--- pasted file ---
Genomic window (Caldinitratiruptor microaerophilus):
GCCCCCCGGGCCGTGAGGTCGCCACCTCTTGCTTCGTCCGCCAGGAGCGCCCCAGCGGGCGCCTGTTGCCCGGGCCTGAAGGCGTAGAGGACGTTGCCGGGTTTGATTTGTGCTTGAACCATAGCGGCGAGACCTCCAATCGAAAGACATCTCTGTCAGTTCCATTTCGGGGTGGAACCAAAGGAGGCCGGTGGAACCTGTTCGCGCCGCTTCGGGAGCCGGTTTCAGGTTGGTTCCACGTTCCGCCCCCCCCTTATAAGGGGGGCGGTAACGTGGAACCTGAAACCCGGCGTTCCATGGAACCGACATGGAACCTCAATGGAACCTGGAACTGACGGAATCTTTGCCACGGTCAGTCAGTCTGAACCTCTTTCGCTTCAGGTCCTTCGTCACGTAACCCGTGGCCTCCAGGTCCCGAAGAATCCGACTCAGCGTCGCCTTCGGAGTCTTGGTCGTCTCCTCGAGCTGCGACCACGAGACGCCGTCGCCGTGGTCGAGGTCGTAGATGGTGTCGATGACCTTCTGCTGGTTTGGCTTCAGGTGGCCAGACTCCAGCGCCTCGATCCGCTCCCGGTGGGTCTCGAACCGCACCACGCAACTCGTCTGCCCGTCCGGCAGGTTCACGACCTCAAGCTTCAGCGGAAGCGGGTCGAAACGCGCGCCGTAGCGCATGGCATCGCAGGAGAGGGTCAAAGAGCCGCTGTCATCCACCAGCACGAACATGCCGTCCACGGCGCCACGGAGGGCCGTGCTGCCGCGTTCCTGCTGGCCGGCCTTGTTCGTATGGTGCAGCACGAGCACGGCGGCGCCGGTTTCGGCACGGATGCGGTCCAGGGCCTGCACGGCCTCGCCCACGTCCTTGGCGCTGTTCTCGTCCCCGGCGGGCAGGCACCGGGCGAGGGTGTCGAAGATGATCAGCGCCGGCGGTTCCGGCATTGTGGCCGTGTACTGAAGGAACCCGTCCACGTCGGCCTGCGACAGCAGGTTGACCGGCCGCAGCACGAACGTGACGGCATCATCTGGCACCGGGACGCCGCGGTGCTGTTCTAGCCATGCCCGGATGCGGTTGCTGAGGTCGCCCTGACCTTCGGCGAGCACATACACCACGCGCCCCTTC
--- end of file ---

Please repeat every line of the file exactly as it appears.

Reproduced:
Genomic window (Caldinitratiruptor microaerophilus):
GCCCCCCGGGCCGTGAGGTCGCCACCTCTTGCTTCGTCCGCCAGGAGCGCCCCAGCGGGCGCCTGTTGCCCGGGCCTGAAGGCGTAGAGGACGTTGCCGGGTTTGATTTGTGCTTGAACCATAGCGGCGAGACCTCCAATCGAAAGACATCTCTGTCAGTTCCATTTCGGGGTGGAACCAAAGGAGGCCGGTGGAACCTGTTCGCGCCGCTTCGGGAGCCGGTTTCAGGTTGGTTCCACGTTCCGCCCCCCCCTTATAAGGGGGGCGGTAACGTGGAACCTGAAACCCGGCGTTCCATGGAACCGACATGGAACCTCAATGGAACCTGGAACTGACGGAATCTTTGCCACGGTCAGTCAGTCTGAACCTCTTTCGCTTCAGGTCCTTCGTCACGTAACCCGTGGCCTCCAGGTCCCGAAGAATCCGACTCAGCGTCGCCTTCGGAGTCTTGGTCGTCTCCTCGAGCTGCGACCACGAGACGCCGTCGCCGTGGTCGAGGTCGTAGATGGTGTCGATGACCTTCTGCTGGTTTGGCTTCAGGTGGCCAGACTCCAGCGCCTCGATCCGCTCCCGGTGGGTCTCGAACCGCACCACGCAACTCGTCTGCCCGTCCGGCAGGTTCACGACCTCAAGCTTCAGCGGAAGCGGGTCGAAACGCGCGCCGTAGCGCATGGCATCGCAGGAGAGGGTCAAAGAGCCGCTGTCATCCACCAGCACGAACATGCCGTCCACGGCGCCACGGAGGGCCGTGCTGCCGCGTTCCTGCTGGCCGGCCTTGTTCGTATGGTGCAGCACGAGCACGGCGGCGCCGGTTTCGGCACGGATGCGGTCCAGGGCCTGCACGGCCTCGCCCACGTCCTTGGCGCTGTTCTCGTCCCCGGCGGGCAGGCACCGGGCGAGGGTGTCGAAGATGATCAGCGCCGGCGGTTCCGGCATTGTGGCCGTGTACTGAAGGAACCCGTCCACGTCGGCCTGCGACAGCAGGTTGACCGGCCGCAGCACGAACGTGACGGCATCATCTGGCACCGGGACGCCGCGGTGCTGTTCTAGCCATGCCCGGATGCGGTTGCTGAGGTCGCCCTGACCTTCGGCGAGCACATACACCACGCGCCCCTTC